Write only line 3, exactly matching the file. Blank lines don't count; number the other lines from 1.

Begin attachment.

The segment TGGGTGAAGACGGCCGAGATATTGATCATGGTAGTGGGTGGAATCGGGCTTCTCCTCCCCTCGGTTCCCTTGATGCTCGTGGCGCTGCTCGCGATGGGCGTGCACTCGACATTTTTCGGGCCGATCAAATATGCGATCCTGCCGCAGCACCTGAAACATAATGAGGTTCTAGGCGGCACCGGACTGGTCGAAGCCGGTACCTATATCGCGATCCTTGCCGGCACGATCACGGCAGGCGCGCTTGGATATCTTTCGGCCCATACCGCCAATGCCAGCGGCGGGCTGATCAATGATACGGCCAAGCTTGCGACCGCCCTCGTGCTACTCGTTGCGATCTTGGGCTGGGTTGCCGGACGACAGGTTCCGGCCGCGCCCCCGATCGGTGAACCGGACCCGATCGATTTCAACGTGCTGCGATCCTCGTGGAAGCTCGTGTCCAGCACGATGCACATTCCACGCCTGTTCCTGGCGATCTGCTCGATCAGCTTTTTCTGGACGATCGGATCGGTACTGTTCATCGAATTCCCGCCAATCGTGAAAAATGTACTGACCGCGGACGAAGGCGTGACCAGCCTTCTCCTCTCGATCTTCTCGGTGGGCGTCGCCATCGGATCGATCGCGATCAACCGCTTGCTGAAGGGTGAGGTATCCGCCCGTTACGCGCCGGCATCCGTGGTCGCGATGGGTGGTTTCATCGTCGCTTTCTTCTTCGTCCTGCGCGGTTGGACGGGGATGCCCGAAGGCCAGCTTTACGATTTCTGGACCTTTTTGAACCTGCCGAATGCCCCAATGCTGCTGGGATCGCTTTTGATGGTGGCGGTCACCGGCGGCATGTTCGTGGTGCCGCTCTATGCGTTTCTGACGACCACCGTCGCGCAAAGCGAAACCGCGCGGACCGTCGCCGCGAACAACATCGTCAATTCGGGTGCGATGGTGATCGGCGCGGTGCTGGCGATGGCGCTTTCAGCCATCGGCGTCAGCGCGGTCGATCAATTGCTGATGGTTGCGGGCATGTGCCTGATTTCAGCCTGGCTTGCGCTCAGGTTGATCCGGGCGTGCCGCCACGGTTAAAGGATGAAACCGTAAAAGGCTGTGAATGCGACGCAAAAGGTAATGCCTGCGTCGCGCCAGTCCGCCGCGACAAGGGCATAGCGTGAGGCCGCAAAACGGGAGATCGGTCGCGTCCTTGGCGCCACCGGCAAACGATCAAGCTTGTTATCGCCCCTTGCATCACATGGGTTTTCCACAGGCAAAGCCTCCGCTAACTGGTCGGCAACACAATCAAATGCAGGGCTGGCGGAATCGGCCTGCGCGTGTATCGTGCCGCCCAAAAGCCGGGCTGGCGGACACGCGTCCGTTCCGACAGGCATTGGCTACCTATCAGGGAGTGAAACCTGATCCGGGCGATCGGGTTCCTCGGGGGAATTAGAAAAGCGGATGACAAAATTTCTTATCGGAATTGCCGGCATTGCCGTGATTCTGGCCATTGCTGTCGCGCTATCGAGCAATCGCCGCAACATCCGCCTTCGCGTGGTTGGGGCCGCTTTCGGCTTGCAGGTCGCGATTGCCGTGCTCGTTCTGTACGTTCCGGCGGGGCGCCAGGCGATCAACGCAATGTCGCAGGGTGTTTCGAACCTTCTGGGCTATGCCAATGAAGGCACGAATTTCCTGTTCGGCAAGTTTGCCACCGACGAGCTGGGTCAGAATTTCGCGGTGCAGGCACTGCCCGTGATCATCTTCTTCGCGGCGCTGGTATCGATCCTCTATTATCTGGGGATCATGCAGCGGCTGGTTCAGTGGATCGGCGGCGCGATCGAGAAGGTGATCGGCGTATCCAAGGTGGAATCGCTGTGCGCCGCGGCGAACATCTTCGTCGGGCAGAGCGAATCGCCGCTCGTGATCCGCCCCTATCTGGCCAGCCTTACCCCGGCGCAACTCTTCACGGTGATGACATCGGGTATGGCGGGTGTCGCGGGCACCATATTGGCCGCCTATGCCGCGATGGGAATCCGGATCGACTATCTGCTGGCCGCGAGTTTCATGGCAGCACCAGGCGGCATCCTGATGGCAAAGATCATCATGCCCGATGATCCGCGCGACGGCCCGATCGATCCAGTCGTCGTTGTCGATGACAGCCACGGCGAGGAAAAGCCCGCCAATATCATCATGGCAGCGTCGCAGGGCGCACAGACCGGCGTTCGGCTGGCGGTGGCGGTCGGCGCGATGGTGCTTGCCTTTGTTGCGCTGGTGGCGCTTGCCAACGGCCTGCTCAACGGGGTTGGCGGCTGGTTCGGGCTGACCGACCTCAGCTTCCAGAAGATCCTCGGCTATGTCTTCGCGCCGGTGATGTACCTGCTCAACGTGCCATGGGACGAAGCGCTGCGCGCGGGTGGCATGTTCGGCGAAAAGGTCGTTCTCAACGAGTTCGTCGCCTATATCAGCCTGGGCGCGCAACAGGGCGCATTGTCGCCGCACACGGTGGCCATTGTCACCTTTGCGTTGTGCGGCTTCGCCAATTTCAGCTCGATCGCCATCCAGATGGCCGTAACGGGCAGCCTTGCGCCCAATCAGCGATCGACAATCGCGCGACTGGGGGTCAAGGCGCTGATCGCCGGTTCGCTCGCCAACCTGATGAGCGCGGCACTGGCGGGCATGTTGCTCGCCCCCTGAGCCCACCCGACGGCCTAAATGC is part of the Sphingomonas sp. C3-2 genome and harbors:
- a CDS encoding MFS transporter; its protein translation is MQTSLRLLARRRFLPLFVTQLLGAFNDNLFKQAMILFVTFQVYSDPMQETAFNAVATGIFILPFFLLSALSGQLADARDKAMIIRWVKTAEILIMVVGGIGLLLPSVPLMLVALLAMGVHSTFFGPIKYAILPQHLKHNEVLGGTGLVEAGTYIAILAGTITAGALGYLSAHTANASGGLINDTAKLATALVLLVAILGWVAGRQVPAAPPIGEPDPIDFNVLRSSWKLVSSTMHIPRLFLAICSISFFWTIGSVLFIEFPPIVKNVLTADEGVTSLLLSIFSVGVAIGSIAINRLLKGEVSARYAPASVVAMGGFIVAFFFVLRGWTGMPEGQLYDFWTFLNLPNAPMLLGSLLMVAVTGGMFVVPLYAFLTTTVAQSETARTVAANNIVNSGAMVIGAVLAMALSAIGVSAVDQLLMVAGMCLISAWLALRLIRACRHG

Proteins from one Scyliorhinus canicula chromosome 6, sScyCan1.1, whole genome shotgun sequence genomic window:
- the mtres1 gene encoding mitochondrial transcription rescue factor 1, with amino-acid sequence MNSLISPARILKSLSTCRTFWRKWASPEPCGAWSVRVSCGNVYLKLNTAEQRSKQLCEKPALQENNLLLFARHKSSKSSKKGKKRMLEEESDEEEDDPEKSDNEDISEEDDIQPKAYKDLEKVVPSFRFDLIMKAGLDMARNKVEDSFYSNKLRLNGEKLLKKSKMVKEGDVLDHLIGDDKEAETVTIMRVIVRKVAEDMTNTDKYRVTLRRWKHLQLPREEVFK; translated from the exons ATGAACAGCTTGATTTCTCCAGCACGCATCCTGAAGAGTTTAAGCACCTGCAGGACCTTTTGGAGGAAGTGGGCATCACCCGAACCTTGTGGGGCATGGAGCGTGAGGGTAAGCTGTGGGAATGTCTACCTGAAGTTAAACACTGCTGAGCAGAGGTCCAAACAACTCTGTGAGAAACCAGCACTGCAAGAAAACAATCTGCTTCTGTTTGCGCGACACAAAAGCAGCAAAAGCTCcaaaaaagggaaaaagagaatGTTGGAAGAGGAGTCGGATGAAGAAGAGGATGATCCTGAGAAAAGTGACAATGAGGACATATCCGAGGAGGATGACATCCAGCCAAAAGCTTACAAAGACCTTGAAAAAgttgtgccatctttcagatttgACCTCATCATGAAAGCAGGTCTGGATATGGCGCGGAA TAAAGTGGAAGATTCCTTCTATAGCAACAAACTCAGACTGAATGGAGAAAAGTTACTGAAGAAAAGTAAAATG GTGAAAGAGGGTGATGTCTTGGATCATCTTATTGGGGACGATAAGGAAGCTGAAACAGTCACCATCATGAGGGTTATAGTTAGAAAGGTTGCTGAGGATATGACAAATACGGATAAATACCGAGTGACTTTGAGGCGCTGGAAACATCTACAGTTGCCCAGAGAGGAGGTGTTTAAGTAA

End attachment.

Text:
Proteins from one Scyliorhinus canicula chromosome 6, sScyCan1.1, whole genome shotgun sequence genomic window: